The second form of miracles (the ones that occur within the nature but with out nature changing) show something different. Perhaps we are not overtaken or initially impressed by them since they are not evident as miracles. However, they show the complete compatibility of nature to performing the will of G-d. In this form of nature, nature does not change, the laws and rules of nature are in effect, yet the logical outcome of nature is changed. What should have happened, didn't. Instead of nature being changed to produce results that comply with the will of G-d, nature complied with the will of G-d to produce results that were compatible with the will of G-d.

Perhaps to us, the third party observer, this is a lesser miracle since we can neither comprehend nor apprehend the actions of G-d without contemplation. To nature, however this is a greater and more difficult accomplishment, since nature remained nature, maintaining all of its inherent properties which should have not permitted such an occurrence from happening, yet nature did it anyway.

Looking at it from another vantage point, it is likened to a slave who is forced against his will to do the will of his master. Through coercion, the master forces the servant to accomplish his tasks. The servant's inherent desires and nature are changed by pressure from without, temporarily, to accomplish his task. Yet, a greater advantage comes when the servant is convinced through his own reasoning that doing the masters will is greater importance than his own desires. Here the servant remains a servant, yet his will is not forced to change because his will is to perform the will of his master.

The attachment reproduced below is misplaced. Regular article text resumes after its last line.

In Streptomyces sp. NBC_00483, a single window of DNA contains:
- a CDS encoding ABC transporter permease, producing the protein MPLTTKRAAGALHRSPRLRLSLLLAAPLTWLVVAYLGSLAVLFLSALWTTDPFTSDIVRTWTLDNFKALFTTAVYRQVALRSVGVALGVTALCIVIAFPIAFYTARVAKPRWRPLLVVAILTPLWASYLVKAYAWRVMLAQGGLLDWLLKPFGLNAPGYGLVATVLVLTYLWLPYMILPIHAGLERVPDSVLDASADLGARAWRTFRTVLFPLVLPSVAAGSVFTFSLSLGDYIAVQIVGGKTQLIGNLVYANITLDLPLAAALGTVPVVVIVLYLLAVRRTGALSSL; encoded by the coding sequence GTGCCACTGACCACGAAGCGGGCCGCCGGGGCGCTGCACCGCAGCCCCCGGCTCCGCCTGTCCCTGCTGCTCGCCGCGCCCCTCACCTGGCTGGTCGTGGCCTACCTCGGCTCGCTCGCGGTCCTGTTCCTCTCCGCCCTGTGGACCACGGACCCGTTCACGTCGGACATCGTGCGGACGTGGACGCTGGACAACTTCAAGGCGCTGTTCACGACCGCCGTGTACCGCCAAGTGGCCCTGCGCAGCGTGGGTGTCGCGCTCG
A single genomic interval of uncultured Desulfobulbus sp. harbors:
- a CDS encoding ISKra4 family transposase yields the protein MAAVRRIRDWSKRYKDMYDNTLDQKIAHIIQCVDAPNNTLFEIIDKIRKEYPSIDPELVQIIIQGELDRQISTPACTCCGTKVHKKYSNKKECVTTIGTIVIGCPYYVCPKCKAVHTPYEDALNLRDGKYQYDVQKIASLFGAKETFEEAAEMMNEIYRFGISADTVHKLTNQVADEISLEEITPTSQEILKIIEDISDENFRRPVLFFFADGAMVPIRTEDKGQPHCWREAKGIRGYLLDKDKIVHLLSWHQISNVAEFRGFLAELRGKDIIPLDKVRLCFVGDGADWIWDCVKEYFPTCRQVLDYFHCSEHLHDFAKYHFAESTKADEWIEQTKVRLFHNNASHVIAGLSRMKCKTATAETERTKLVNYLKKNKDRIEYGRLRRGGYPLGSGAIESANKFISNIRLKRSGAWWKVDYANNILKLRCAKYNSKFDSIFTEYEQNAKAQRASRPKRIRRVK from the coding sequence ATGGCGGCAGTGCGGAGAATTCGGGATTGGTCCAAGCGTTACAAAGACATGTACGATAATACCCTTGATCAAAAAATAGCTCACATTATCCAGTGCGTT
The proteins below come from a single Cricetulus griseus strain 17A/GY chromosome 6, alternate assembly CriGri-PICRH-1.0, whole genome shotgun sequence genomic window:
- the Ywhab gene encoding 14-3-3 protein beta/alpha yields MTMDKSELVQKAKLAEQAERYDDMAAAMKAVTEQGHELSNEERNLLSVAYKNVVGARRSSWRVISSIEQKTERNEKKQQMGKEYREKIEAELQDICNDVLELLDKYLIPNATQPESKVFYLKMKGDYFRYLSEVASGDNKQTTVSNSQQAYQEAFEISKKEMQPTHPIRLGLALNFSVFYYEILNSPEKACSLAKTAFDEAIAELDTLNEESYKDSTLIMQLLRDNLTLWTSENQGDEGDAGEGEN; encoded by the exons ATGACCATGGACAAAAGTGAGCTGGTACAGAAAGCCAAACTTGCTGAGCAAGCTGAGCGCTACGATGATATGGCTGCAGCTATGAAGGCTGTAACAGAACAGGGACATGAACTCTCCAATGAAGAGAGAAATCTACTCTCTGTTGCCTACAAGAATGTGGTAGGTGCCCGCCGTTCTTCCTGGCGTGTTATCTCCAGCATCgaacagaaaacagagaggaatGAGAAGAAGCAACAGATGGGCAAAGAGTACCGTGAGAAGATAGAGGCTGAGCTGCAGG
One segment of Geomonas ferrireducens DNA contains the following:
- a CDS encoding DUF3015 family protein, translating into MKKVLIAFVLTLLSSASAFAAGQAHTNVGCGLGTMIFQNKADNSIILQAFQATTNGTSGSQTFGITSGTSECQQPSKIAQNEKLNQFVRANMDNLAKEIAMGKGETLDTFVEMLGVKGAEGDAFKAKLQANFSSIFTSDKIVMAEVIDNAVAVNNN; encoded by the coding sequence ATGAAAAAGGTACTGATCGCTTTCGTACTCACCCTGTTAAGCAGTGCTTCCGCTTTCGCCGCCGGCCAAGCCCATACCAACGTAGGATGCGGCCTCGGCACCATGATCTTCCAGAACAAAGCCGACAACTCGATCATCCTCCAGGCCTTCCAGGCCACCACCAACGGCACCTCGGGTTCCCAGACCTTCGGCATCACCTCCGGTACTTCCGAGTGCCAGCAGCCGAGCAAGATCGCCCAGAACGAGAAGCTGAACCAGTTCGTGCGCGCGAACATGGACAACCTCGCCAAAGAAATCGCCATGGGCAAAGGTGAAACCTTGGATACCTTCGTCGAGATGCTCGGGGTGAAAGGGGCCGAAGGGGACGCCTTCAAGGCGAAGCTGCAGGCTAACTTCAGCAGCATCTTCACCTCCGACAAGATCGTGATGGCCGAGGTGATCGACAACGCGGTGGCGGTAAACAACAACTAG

Similarly, the individual Jew, who undertakes to perform the commandments of his own volition is on a much higher level than he who performs the commandments in order to secure his own personal reward. Performing commandments of the Creator, to achieve personal benefit does not show any positive individual initiative, but rather a subtle coercion based on personal gain. Only he who serves G-d with a true desire to do only G-d's will remains true to his own personal inner nature, since every Jew desires only to be at one with G-d, yet, like nature, this performance gives much satisfaction to his Creator.

This is the message of Purim and it's hidden miracles. Only through a service based on not receiving nor seeking reward can a person achieve his goal. He has not changed, he has revealed to himself his own personal inner spiritual dimension; he is he, yet as he is, he serves G-d.

The person who takes reward or makes it a basis of service, whether in form of honor, money, or next world pleasures, must disregard his natural personality to accommodate this service since it is does not come from his heart.

In Purim, all is hidden. The true service to G-d is hidden. Falsity together with its onerous baselessness which is destined to fail is not considered. Only the inner dimension, that which exposes our true desire for G-d is revealed, but only to us and not for public viewing.


from the March 2001 Edition Jewish Magazine